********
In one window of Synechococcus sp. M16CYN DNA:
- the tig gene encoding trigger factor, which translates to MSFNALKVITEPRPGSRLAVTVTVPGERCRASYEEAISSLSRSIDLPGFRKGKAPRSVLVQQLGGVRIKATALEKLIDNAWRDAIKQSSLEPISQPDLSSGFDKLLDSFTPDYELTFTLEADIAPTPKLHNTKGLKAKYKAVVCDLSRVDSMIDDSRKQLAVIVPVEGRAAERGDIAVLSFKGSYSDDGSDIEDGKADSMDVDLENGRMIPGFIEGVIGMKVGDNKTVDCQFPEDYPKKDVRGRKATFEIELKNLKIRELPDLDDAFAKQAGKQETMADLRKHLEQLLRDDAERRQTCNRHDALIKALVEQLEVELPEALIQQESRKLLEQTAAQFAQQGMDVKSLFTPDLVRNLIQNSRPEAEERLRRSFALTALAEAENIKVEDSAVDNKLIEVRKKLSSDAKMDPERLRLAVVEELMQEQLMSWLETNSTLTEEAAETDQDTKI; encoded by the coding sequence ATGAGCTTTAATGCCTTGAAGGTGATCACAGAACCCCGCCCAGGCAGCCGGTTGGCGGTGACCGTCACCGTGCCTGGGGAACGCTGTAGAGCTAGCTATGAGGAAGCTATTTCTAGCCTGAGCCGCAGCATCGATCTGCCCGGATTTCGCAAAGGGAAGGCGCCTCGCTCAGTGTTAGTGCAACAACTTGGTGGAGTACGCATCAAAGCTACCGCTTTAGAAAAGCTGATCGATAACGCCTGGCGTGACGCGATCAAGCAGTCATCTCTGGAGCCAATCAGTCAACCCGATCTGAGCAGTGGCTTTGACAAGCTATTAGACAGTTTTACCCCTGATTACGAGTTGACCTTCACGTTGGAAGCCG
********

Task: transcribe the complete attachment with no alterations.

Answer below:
In one window of Synechococcus sp. M16CYN DNA:
- the tig gene encoding trigger factor, which translates to MSFNALKVITEPRPGSRLAVTVTVPGERCRASYEEAISSLSRSIDLPGFRKGKAPRSVLVQQLGGVRIKATALEKLIDNAWRDAIKQSSLEPISQPDLSSGFDKLLDSFTPDYELTFTLEADIAPTPKLHNTKGLKAKYKAVVCDLSRVDSMIDDSRKQLAVIVPVEGRAAERGDIAVLSFKGSYSDDGSDIEDGKADSMDVDLENGRMIPGFIEGVIGMKVGDNKTVDCQFPEDYPKKDVRGRKATFEIELKNLKIRELPDLDDAFAKQAGKQETMADLRKHLEQLLRDDAERRQTCNRHDALIKALVEQLEVELPEALIQQESRKLLEQTAAQFAQQGMDVKSLFTPDLVRNLIQNSRPEAEERLRRSFALTALAEAENIKVEDSAVDNKLIEVRKKLSSDAKMDPERLRLAVVEELMQEQLMSWLETNSTLTEEAAETDQDTKI; encoded by the coding sequence ATGAGCTTTAATGCCTTGAAGGTGATCACAGAACCCCGCCCAGGCAGCCGGTTGGCGGTGACCGTCACCGTGCCTGGGGAACGCTGTAGAGCTAGCTATGAGGAAGCTATTTCTAGCCTGAGCCGCAGCATCGATCTGCCCGGATTTCGCAAAGGGAAGGCGCCTCGCTCAGTGTTAGTGCAACAACTTGGTGGAGTACGCATCAAAGCTACCGCTTTAGAAAAGCTGATCGATAACGCCTGGCGTGACGCGATCAAGCAGTCATCTCTGGAGCCAATCAGTCAACCCGATCTGAGCAGTGGCTTTGACAAGCTATTAGACAGTTTTACCCCTGATTACGAGTTGACCTTCACGTTGGAAGCCG